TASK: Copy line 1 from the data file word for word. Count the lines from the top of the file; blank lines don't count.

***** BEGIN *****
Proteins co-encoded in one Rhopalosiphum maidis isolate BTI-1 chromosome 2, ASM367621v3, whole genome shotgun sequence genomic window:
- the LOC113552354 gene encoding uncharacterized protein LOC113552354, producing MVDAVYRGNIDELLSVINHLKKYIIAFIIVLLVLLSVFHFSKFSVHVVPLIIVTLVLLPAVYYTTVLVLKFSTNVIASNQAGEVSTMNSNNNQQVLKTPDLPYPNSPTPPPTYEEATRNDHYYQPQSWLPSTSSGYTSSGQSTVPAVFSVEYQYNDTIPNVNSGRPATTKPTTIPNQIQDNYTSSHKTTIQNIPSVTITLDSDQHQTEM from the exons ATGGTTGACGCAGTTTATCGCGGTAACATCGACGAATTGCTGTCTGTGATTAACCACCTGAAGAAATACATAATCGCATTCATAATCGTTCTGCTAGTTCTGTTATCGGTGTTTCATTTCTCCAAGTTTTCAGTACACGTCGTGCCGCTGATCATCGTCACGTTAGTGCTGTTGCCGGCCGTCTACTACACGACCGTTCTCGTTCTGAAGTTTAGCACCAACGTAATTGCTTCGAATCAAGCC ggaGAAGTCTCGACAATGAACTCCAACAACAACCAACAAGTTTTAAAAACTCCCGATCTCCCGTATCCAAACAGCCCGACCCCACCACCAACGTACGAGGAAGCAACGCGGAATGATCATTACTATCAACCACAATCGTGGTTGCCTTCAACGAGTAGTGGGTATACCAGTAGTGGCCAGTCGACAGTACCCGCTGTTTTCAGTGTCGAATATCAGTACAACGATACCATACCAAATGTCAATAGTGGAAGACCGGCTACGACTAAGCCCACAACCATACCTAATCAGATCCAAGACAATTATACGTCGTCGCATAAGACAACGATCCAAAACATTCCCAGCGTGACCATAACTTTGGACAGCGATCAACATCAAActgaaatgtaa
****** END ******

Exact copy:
Proteins co-encoded in one Rhopalosiphum maidis isolate BTI-1 chromosome 2, ASM367621v3, whole genome shotgun sequence genomic window: